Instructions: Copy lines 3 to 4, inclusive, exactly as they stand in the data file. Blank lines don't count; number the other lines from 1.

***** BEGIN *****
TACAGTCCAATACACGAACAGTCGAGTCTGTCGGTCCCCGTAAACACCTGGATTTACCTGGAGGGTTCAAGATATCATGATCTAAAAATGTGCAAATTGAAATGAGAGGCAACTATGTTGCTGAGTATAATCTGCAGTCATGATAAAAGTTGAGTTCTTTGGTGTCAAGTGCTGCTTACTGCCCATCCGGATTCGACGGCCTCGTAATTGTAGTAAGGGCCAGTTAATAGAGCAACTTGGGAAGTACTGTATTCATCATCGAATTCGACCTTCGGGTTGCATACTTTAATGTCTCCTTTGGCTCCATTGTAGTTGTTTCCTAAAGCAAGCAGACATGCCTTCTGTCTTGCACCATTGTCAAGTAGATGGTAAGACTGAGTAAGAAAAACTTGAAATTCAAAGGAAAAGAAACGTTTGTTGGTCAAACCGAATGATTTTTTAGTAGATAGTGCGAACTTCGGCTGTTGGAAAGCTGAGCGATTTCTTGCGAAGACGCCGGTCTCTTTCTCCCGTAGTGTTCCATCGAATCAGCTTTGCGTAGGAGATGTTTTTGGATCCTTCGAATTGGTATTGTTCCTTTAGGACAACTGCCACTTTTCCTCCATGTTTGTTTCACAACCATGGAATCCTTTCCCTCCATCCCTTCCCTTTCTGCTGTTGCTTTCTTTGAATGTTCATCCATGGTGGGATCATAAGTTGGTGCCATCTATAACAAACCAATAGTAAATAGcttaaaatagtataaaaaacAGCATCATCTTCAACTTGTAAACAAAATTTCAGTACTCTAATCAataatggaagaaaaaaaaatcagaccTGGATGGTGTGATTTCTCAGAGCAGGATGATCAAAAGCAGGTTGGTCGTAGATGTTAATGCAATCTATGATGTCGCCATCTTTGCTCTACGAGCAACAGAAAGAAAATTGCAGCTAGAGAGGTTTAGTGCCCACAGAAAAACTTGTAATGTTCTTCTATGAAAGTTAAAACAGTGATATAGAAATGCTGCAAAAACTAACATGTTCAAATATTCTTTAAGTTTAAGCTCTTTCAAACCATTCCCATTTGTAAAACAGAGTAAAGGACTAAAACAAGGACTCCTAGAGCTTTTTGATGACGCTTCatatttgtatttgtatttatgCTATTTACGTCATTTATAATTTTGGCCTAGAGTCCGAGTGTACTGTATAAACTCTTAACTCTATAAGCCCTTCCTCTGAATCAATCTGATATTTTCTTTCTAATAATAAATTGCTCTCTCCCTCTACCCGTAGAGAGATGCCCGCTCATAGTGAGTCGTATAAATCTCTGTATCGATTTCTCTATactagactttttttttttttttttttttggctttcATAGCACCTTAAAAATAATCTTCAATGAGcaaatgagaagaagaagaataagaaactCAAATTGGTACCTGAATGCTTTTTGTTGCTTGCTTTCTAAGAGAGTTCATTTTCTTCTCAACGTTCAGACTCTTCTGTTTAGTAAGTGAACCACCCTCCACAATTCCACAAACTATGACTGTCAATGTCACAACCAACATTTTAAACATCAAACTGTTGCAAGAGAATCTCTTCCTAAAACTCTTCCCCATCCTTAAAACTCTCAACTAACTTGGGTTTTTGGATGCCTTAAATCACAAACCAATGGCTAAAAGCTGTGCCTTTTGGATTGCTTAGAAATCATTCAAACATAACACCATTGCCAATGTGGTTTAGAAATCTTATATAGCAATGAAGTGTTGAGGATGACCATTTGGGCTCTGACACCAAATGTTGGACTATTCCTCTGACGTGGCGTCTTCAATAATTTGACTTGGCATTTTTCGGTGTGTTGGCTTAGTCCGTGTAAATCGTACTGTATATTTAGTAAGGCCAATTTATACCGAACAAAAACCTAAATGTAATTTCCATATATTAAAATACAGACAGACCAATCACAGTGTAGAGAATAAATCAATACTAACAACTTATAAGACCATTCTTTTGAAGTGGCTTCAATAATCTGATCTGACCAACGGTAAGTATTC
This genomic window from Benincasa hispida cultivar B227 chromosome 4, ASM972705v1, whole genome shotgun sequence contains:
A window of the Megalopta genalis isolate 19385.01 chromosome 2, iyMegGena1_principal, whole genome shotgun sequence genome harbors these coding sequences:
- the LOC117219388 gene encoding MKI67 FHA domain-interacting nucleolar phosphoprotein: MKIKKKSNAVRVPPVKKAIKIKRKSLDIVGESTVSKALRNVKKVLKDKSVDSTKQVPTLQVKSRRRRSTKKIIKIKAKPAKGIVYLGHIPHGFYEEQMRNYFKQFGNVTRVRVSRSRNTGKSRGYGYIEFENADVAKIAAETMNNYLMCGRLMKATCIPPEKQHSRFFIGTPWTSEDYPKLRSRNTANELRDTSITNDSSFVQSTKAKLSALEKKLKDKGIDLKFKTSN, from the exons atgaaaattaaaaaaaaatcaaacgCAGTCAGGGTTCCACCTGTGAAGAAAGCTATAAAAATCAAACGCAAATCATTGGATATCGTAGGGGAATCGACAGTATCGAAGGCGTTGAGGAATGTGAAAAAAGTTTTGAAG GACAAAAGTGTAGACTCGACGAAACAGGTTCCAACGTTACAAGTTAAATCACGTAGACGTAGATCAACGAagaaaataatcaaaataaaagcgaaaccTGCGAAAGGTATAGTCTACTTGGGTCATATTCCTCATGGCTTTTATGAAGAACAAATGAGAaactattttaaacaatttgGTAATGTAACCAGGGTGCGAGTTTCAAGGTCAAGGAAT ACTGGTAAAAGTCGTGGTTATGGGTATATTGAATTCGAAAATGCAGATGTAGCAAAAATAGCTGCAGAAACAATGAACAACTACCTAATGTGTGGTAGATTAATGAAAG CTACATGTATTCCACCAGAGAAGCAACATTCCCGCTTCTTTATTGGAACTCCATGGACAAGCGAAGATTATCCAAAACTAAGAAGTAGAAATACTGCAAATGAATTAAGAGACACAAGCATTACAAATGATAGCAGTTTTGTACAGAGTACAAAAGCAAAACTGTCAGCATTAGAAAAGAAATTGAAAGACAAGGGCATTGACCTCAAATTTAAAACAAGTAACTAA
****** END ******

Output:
A window of the Megalopta genalis isolate 19385.01 chromosome 2, iyMegGena1_principal, whole genome shotgun sequence genome harbors these coding sequences:
- the LOC117219388 gene encoding MKI67 FHA domain-interacting nucleolar phosphoprotein: MKIKKKSNAVRVPPVKKAIKIKRKSLDIVGESTVSKALRNVKKVLKDKSVDSTKQVPTLQVKSRRRRSTKKIIKIKAKPAKGIVYLGHIPHGFYEEQMRNYFKQFGNVTRVRVSRSRNTGKSRGYGYIEFENADVAKIAAETMNNYLMCGRLMKATCIPPEKQHSRFFIGTPWTSEDYPKLRSRNTANELRDTSITNDSSFVQSTKAKLSALEKKLKDKGIDLKFKTSN, from the exons atgaaaattaaaaaaaaatcaaacgCAGTCAGGGTTCCACCTGTGAAGAAAGCTATAAAAATCAAACGCAAATCATTGGATATCGTAGGGGAATCGACAGTATCGAAGGCGTTGAGGAATGTGAAAAAAGTTTTGAAG GACAAAAGTGTAGACTCGACGAAACAGGTTCCAACGTTACAAGTTAAATCACGTAGACGTAGATCAACGAagaaaataatcaaaataaaagcgaaaccTGCGAAAGGTATAGTCTACTTGGGTCATATTCCTCATGGCTTTTATGAAGAACAAATGAGAaactattttaaacaatttgGTAATGTAACCAGGGTGCGAGTTTCAAGGTCAAGGAAT ACTGGTAAAAGTCGTGGTTATGGGTATATTGAATTCGAAAATGCAGATGTAGCAAAAATAGCTGCAGAAACAATGAACAACTACCTAATGTGTGGTAGATTAATGAAAG CTACATGTATTCCACCAGAGAAGCAACATTCCCGCTTCTTTATTGGAACTCCATGGACAAGCGAAGATTATCCAAAACTAAGAAGTAGAAATACTGCAAATGAATTAAGAGACACAAGCATTACAAATGATAGCAGTTTTGTACAGAGTACAAAAGCAAAACTGTCAGCATTAGAAAAGAAATTGAAAGACAAGGGCATTGACCTCAAATTTAAAACAAGTAACTAA